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With Bird Deaths Subsiding, Officials Say It’s Safe To Put Bird Feeders Back Out

Bird in the tree (Staff Photo by Jay Westcott)

Whatever was sickening and killing local birds earlier in the summer seems to be subsiding and it’s now safe to put bird feeders back out, according to both local and state officials.

“As far as I am aware, we have not taken in or received any calls about said birds in several weeks,” writes Animal Welfare League of Arlington (AWLA) spokesperson Chelsea Jones writes ARLnow. “At this point, it is safe to put bird feeders back out, but we definitely encourage everyone to wash their birdfeeders regularly.”

A press release this morning from the Virginia Department of Wildlife Resources echoes that.

“As of mid-August, reports of sick and dead birds have declined in many jurisdictions, and the Virginia Department of Wildlife Resources (DWR) is lifting its previous recommendation to cease feeding birds in affected areas,” reads the release.

If choosing to put out a feeder or a bird bath, DWR asks that they be cleaned once a week and disinfected with a 10% bleach solution.

Back in June, authorities advised residents to remove their bird feeders as a precautionary measure.

Despite this good news, the mystery still remains on what exactly was causing birds to get sick and die throughout Northern Virginia, D.C., and parts of Maryland.

The mysterious illness seemingly coincided with the emergency of the Brood X cicadas, but Virginia DWR also said that “no definitive cause(s) of illness or death have been determined” at this time. There was no mention of cicadas in the DWR press release.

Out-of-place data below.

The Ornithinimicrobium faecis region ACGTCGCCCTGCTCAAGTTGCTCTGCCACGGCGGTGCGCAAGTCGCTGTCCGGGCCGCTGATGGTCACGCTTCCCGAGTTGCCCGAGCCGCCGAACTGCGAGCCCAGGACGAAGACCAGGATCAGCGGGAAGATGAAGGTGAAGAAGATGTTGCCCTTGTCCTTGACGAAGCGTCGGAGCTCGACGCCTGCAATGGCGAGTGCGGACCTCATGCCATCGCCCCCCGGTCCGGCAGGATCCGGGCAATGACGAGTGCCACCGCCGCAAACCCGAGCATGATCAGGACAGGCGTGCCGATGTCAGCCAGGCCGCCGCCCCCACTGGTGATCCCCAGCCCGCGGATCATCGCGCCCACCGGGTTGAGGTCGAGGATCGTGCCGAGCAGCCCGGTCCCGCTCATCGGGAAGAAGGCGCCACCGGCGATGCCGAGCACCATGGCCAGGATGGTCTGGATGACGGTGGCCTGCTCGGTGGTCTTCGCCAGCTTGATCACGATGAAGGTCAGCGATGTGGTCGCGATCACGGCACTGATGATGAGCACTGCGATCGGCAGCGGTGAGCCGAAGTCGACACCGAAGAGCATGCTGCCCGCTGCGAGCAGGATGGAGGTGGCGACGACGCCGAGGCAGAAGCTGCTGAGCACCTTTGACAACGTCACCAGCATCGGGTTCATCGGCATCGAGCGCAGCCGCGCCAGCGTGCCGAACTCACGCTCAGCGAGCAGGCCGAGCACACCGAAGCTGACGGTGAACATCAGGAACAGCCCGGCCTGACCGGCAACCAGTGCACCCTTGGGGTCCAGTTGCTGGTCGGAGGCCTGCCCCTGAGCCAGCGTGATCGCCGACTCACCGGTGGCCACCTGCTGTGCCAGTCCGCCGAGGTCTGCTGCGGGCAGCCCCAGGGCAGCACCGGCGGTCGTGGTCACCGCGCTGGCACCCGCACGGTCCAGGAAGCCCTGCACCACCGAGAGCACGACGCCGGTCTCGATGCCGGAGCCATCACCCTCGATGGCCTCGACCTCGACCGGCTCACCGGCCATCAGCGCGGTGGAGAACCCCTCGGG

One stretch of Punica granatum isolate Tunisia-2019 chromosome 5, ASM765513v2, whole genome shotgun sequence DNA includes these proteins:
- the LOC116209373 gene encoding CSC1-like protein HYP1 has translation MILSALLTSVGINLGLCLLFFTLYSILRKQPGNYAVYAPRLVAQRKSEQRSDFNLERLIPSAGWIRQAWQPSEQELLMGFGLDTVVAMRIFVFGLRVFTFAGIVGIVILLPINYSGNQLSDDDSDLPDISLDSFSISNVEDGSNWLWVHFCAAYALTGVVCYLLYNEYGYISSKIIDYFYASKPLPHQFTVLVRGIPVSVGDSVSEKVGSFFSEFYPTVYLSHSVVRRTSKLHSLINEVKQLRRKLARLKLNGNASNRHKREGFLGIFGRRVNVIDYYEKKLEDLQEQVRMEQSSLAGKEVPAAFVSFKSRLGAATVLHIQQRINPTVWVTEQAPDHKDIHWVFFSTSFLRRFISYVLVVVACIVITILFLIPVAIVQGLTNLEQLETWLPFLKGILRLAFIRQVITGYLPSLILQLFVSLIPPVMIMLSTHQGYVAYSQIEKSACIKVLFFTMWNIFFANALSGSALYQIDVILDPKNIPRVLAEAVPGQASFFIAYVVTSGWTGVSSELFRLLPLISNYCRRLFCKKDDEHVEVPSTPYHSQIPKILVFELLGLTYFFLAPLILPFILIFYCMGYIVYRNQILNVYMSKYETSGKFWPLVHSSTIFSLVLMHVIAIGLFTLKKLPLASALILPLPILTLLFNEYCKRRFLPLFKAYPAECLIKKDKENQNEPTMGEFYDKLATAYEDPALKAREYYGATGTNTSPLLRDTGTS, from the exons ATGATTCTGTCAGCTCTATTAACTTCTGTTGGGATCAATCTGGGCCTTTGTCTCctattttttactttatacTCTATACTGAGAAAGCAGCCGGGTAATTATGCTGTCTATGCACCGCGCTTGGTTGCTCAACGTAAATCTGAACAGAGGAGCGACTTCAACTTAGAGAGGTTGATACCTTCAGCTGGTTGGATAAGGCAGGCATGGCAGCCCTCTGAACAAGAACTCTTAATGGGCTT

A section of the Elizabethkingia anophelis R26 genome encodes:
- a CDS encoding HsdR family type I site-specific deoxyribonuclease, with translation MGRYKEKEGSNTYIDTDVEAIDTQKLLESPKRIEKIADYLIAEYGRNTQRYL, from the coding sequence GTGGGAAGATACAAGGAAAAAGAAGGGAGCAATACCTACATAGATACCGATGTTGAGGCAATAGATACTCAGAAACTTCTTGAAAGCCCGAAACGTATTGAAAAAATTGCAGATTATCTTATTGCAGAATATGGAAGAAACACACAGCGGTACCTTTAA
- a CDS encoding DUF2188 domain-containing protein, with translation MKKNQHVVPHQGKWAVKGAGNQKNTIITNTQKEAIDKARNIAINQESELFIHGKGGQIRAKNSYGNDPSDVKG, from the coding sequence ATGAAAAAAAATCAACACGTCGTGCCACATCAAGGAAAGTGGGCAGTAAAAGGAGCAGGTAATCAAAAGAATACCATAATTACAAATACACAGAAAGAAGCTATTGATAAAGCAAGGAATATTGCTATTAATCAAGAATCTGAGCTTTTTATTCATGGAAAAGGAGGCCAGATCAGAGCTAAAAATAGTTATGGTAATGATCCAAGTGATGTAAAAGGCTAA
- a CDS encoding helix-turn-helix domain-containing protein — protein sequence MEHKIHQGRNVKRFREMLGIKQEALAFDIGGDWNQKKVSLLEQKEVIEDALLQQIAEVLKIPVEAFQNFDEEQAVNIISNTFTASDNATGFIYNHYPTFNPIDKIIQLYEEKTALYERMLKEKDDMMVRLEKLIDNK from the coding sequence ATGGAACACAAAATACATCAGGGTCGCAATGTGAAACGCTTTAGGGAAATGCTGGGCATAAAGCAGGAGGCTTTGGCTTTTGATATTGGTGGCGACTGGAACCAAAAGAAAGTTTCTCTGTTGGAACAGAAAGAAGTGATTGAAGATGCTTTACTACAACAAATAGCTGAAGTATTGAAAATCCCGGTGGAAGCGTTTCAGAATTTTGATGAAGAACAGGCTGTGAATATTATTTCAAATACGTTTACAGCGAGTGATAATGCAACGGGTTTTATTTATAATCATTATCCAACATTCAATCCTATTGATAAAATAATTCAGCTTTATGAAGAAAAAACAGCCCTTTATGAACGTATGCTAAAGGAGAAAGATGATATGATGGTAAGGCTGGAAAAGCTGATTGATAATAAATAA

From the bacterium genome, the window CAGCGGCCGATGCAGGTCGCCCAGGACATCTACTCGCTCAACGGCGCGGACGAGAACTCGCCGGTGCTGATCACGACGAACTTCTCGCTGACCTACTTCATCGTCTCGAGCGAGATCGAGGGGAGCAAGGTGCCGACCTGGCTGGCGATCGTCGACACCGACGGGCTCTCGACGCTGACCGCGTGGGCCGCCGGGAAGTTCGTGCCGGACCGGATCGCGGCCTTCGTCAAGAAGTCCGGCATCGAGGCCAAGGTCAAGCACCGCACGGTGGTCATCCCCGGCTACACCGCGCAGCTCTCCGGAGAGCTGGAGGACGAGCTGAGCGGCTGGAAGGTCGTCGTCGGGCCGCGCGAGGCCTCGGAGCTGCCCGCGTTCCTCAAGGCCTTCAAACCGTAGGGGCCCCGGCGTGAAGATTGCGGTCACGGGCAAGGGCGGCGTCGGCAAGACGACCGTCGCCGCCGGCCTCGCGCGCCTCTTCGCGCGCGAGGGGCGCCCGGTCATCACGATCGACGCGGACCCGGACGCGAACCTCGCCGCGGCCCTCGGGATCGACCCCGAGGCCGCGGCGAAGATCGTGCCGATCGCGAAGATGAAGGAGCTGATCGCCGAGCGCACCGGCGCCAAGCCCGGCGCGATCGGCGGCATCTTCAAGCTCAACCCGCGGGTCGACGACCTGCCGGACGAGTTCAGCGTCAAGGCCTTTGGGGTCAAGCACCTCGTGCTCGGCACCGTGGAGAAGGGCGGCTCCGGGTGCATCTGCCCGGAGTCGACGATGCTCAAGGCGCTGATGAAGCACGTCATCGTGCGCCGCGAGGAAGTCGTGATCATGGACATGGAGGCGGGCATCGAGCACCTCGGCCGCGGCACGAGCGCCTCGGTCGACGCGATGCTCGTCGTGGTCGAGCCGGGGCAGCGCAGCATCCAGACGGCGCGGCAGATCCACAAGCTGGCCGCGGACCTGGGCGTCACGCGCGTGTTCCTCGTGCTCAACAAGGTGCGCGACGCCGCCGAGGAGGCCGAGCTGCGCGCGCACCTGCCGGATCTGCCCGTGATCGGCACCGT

DWR has ruled out a number of potential causes, though, including salmonella, chlamydia, avian influenza virus, West Nile virus, herpesviruses, and coronavirus. Toxicology tests have also been negative for heavy metals, common pesticides, and herbicides. Other diagnostic tests are ongoing, the release notes.

In May, reports from across the region came into authorities about birds suffering from eye issues including swelling, crusting, and discharging that was potentially leading to blindness. Along with other neurological symptoms, this caused a significant number of even healthy juvenile birds to die. AWLA set up an online form, asking residents to report dead birds.

The issue was of great concern to authorities and naturalists across the area.

“We are very saddened by this ongoing issue and are hopeful for more finding soon,” AWLA Animal Control Chief Jennifer Toussaint told ARLnow back in June. “These birds are federally protected for a reason, they are a national treasure and vital to our ecosystem.”

While whatever was happening impacted much of Northern Virginia, reports of bird deaths were the highest in Fairfax and Arlington counties. This is what made this particular occurrence rare.

“Bird mortality events are not uncommon,” reads DWR’s release. “Several aspects make this particular event unique, including the specific age and species of the affected birds, the extensive geographic scope, the duration of reported mortalities, and the fact that the initial reports were received from an urban area.”

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